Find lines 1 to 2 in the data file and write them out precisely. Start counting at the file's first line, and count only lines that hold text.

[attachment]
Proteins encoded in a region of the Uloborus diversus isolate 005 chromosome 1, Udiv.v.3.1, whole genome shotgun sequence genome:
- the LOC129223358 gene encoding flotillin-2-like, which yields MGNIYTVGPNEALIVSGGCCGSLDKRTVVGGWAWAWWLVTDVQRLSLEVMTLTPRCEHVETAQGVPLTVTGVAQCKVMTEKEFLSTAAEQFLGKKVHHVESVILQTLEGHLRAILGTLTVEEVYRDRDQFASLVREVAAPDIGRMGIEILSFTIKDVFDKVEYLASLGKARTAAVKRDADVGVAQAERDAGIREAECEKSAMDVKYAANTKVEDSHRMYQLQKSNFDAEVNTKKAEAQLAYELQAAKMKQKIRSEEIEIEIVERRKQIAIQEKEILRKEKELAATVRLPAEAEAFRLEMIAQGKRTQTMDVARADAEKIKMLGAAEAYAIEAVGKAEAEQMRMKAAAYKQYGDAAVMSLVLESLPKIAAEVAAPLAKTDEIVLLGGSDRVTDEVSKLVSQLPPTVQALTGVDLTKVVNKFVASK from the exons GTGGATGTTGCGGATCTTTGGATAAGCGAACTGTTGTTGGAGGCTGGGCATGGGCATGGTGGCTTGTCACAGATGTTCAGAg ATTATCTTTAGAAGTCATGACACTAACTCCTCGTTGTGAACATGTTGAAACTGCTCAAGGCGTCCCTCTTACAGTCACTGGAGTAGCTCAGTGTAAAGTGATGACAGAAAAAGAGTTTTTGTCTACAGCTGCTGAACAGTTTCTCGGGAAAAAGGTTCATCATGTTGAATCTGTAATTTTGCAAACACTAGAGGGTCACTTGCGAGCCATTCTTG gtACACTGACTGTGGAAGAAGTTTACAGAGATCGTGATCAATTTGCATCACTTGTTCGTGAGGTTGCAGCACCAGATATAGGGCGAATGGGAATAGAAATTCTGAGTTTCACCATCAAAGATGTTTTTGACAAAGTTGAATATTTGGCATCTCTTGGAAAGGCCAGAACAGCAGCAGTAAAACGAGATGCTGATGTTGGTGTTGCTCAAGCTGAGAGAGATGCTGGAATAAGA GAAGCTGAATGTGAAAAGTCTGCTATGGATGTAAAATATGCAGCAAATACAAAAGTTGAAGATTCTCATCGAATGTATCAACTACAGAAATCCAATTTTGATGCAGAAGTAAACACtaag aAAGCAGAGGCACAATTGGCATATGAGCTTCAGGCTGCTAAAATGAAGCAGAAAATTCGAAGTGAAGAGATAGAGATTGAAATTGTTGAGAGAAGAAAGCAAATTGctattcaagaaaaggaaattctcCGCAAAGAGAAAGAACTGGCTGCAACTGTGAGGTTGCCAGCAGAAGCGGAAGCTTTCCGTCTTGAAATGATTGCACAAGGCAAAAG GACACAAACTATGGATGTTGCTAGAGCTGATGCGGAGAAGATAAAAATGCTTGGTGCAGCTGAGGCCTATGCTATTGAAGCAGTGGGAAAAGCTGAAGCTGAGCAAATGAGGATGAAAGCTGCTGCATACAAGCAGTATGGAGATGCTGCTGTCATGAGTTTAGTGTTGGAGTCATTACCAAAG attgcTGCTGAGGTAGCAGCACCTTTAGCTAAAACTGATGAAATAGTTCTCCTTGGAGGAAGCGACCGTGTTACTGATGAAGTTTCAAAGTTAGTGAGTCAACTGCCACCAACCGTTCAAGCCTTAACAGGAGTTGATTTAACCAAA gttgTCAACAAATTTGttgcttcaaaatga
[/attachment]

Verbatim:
Proteins encoded in a region of the Uloborus diversus isolate 005 chromosome 1, Udiv.v.3.1, whole genome shotgun sequence genome:
- the LOC129223358 gene encoding flotillin-2-like, which yields MGNIYTVGPNEALIVSGGCCGSLDKRTVVGGWAWAWWLVTDVQRLSLEVMTLTPRCEHVETAQGVPLTVTGVAQCKVMTEKEFLSTAAEQFLGKKVHHVESVILQTLEGHLRAILGTLTVEEVYRDRDQFASLVREVAAPDIGRMGIEILSFTIKDVFDKVEYLASLGKARTAAVKRDADVGVAQAERDAGIREAECEKSAMDVKYAANTKVEDSHRMYQLQKSNFDAEVNTKKAEAQLAYELQAAKMKQKIRSEEIEIEIVERRKQIAIQEKEILRKEKELAATVRLPAEAEAFRLEMIAQGKRTQTMDVARADAEKIKMLGAAEAYAIEAVGKAEAEQMRMKAAAYKQYGDAAVMSLVLESLPKIAAEVAAPLAKTDEIVLLGGSDRVTDEVSKLVSQLPPTVQALTGVDLTKVVNKFVASK from the exons GTGGATGTTGCGGATCTTTGGATAAGCGAACTGTTGTTGGAGGCTGGGCATGGGCATGGTGGCTTGTCACAGATGTTCAGAg ATTATCTTTAGAAGTCATGACACTAACTCCTCGTTGTGAACATGTTGAAACTGCTCAAGGCGTCCCTCTTACAGTCACTGGAGTAGCTCAGTGTAAAGTGATGACAGAAAAAGAGTTTTTGTCTACAGCTGCTGAACAGTTTCTCGGGAAAAAGGTTCATCATGTTGAATCTGTAATTTTGCAAACACTAGAGGGTCACTTGCGAGCCATTCTTG gtACACTGACTGTGGAAGAAGTTTACAGAGATCGTGATCAATTTGCATCACTTGTTCGTGAGGTTGCAGCACCAGATATAGGGCGAATGGGAATAGAAATTCTGAGTTTCACCATCAAAGATGTTTTTGACAAAGTTGAATATTTGGCATCTCTTGGAAAGGCCAGAACAGCAGCAGTAAAACGAGATGCTGATGTTGGTGTTGCTCAAGCTGAGAGAGATGCTGGAATAAGA GAAGCTGAATGTGAAAAGTCTGCTATGGATGTAAAATATGCAGCAAATACAAAAGTTGAAGATTCTCATCGAATGTATCAACTACAGAAATCCAATTTTGATGCAGAAGTAAACACtaag aAAGCAGAGGCACAATTGGCATATGAGCTTCAGGCTGCTAAAATGAAGCAGAAAATTCGAAGTGAAGAGATAGAGATTGAAATTGTTGAGAGAAGAAAGCAAATTGctattcaagaaaaggaaattctcCGCAAAGAGAAAGAACTGGCTGCAACTGTGAGGTTGCCAGCAGAAGCGGAAGCTTTCCGTCTTGAAATGATTGCACAAGGCAAAAG GACACAAACTATGGATGTTGCTAGAGCTGATGCGGAGAAGATAAAAATGCTTGGTGCAGCTGAGGCCTATGCTATTGAAGCAGTGGGAAAAGCTGAAGCTGAGCAAATGAGGATGAAAGCTGCTGCATACAAGCAGTATGGAGATGCTGCTGTCATGAGTTTAGTGTTGGAGTCATTACCAAAG attgcTGCTGAGGTAGCAGCACCTTTAGCTAAAACTGATGAAATAGTTCTCCTTGGAGGAAGCGACCGTGTTACTGATGAAGTTTCAAAGTTAGTGAGTCAACTGCCACCAACCGTTCAAGCCTTAACAGGAGTTGATTTAACCAAA gttgTCAACAAATTTGttgcttcaaaatga